knowledge and understanding.” Our next clue is in chapter 2:10–12: “When wisdom entereth into thine heart…discretion shall preserve thee…to deliver thee from the way of the evil man.” Our next clue is very revealing: “She is a tree of life to them that lay hold upon her: and happy is every one that retaineth her. The LORD by wisdom hath founded the earth; by understanding hath he established the heavens” (3:18–19). So far our clues tell us that Wisdom proceeds from the mouth of the Lord; that Wisdom is by whom the Lord created the heavens and the earth; and that Wisdom is the one who enters hearts to preserve and deliver God’s children from evil. Our fourth and final clue is from chapter 8:22–31:

“The LORD possessed me in the beginning of his way, before his works of old. I was set up from everlasting, from the beginning, or ever the earth was. When there were no depths, I was brought forth…When he prepared the heavens, I was there…Then I was by him, as one brought up with him: and I was daily his delight, rejoicing always before him; rejoicing in the habitable part of his earth; and my delights were with the sons of men.”

This passage confirms that Wisdom is eternal God and, more specifically, God who was
“brought forth.” Creator, Savior, Preserver, Eternal, Begotten, proceeds from the mouth of God (the Word)—Wisdom is Jesus Christ! That is why you do not need to be discouraged when you read through the book of Proverbs. Proverbs is not just a collection of good advice; the words in this book are life and grace to you (3:22), filled with the power to work salvation in your heart through the Holy Spirit (1:23). The gospel of Jesus Christ is the golden thread that runs through this “practical” book. As you read Proverbs, keep Christ and his gospel at the center of each vice and virtue, each promise, and each exhortation.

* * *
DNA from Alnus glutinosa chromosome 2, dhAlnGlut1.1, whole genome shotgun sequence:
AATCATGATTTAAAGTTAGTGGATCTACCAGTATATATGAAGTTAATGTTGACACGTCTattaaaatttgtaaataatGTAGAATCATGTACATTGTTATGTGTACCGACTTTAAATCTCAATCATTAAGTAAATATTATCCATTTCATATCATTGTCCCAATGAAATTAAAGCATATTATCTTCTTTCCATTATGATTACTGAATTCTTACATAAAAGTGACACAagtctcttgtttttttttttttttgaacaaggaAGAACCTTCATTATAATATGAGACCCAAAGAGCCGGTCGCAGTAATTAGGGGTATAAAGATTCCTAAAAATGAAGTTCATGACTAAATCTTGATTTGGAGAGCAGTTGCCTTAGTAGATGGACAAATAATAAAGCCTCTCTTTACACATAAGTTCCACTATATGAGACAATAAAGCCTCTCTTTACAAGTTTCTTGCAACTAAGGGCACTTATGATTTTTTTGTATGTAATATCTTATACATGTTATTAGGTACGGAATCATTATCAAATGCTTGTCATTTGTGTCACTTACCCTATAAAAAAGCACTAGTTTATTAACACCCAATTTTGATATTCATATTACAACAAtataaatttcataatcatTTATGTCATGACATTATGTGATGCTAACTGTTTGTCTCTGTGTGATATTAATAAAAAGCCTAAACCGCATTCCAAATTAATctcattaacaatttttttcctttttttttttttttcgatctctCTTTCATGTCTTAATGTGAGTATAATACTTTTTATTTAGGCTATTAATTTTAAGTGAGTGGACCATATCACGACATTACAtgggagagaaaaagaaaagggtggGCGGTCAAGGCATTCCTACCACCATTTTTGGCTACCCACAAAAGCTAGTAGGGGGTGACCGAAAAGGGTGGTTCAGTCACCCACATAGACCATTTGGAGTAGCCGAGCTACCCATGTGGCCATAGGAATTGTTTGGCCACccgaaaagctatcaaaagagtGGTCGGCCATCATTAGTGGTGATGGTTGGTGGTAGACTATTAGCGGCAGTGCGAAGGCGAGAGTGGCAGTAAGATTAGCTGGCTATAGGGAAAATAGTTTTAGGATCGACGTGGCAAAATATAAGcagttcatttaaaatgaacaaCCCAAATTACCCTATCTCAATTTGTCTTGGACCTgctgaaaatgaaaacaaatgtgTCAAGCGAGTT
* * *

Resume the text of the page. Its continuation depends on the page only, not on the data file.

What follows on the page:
Rebekah is a wife and mother in the home. She attends Hope Protestant Reformed Church in Redlands, California, with her family. 

 

Date  Read  Study  Psalter 
Oct 8  Prov. 1  What are the three different kinds of people and their respective ends? Is there hope for the simple or the fool to escape judgment? (See 1:23; 2:19; 8:5; and 17:16.)  Ps. 146 
Oct 9  Prov. 2  How do we obtain the fear of the Lord? Does verse 6 contradict the five previous verses?  Ps. 38 
Oct 10  Prov. 3:1–18 

Psalm 23 

Do you trust where your Shepherd leads you?  Ps. 100 
Oct 11  Prov. 3:19–35  Read Psalm 73 for reference. Why must we not envy the oppressor?  Ps. 19 
Oct 12  Prov. 4:1–13  Read Deuteronomy 6:6–7 for reference. What does Solomon understand about his role as a father?  Ps. 213 Stanzas 1–3 
Oct 13  Prov. 4:14–27  Are you grateful for the godly instruction of your parents (v. 11) or do you grumble at their strictness (vv. 25–27)?  Ps. 325 
Oct 14  Prov. 5  Why is it important to find a godly spouse? Is Solomon speaking from experience (vv. 9–14)?  Ps. 360 
Oct 15  Prov. 6:1–15  Do you understand your calling to work for your daily bread? How do you add value to your home (regardless of income)?  Ps. 246, stanza 3